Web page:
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May 12, 2011
Former Alabama players help with relief effort
TUSCALOOSA | Brandon Deaderick didn't have to come back to Tuscaloosa for a first-hand look at the devastation from the April 27 tornado.
He was here when it happened.
"I was in my apartment, right on 15th Street (at University Downs)," Deaderick said on Thursday as he helped unload boxes of donated clothing at the Leland Aid Center in Alberta City. "I saw it, actually saw it coming. We just sort of hunkered down in the bathroom until it passed. Then we went outside and realized how lucky we were. We have tornadoes at home (in Elizabethtown, Ky.) but I had never seen one before, or seen anything like this."
Deaderick was one of several NFL players working with Under Armour, which donated some 17,000 units of men's, women's and children's clothing for distribution to those who had suffered tornado-related losses. Julio Jones, the Atlanta Falcons' first-round pick, was back as well, making a second visit to Tuscaloosa in the wake of the storms.
At the Red Cross Station at University Mall, Marcel Dareus, the Buffalo Bills' No. 1 pick in the recent NFL draft, was helping load cases of water. Arizona Cardinals' safety Rashad Johnson of Sulligent, a former UA team captain, was patiently helping an elderly lady pick out hats and T-shirts for her family.
"I was in Arizona when I heard," Johnson said. "I was actually calling home (to Sulligent), because I heard about the damage there. They were OK, but they said to listen to the satellite radio about Tuscaloosa. That's how I found out.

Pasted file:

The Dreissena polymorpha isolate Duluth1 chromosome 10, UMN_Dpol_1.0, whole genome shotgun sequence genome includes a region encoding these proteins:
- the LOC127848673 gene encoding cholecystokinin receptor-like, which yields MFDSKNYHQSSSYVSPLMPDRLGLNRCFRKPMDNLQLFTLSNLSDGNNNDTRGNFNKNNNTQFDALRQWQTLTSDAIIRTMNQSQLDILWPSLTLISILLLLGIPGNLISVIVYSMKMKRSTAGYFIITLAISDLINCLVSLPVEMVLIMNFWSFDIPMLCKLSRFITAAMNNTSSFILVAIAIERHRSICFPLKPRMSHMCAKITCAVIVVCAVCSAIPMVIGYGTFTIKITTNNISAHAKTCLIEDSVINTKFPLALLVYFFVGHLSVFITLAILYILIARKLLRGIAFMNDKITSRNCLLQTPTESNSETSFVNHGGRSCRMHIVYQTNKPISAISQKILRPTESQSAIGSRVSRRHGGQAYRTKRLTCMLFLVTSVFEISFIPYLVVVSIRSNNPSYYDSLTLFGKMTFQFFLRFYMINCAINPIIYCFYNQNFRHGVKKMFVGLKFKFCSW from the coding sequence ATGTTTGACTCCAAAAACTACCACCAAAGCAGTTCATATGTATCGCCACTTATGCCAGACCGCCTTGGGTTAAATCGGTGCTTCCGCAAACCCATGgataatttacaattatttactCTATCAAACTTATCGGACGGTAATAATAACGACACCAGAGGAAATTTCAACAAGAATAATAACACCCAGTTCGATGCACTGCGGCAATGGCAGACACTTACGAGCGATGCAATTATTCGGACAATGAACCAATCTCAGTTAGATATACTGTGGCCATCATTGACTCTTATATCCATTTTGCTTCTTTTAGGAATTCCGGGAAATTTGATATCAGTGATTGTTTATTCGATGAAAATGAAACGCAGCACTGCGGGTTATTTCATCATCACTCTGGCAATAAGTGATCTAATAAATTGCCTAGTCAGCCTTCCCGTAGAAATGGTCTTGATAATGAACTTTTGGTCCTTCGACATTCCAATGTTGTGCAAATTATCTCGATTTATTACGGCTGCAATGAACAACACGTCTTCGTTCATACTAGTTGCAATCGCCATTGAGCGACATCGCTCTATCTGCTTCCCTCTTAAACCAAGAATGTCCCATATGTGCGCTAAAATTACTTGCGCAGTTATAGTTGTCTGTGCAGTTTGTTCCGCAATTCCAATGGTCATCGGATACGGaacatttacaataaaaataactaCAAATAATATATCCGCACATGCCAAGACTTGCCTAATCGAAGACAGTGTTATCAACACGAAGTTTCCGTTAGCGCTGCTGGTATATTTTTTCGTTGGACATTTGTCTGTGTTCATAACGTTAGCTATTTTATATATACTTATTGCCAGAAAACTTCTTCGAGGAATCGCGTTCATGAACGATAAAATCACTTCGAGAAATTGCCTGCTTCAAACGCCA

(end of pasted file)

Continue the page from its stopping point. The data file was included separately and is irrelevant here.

"You hear about these natural disasters but you never really think they are going to hit close to you or affect people you know. Seeing it all just hurt my heart. That's why I wanted to come back. You could easily just write a check and send it, but that's nothing like coming back to contribute any way you can."
Deaderick echoed the sentiment.
"Time is more important than money," he said. "These are people I know. Last year, I lived in Alberta City.
"My house, where I was living last year, was right over there," Deaderick said, indicating an area across University Boulevard from the Leland Shopping Center Parking Lot.
"It's gone now."
Jones had made previous trips back to Tuscaloosa in the wake of the storm, and says he will come back "as often as I can."
"Everybody here supported me while I was in college, so now I want to support them," Jones said. "I came back last week for a day, then had to go back to Atlanta. But even when I was in New York (where Jones was on hand for the NFL draft on the day after the storm struck), it was in my thoughts. I couldn't see much because our day was so full up there, but I was trying to check on people. When I did see, it was devastating."
Jones, a native of Foley in Baldwin County, has had experiences with natural disasters before in an area impacted by Hurricanes Ivan and Katrina.
"We didn't have power for about a month after Katrina," Jones said. "But for something this far inland, it was just totally unexpected.
"I'm just here to do anything I can - unload boxes, give out water, anything for people in need. Just keep a smile on my face and make people feel better.
"I appreciate the way Under Armour has stepped up. I am going to be here when I can. I am keep in touch with people and not let people forget."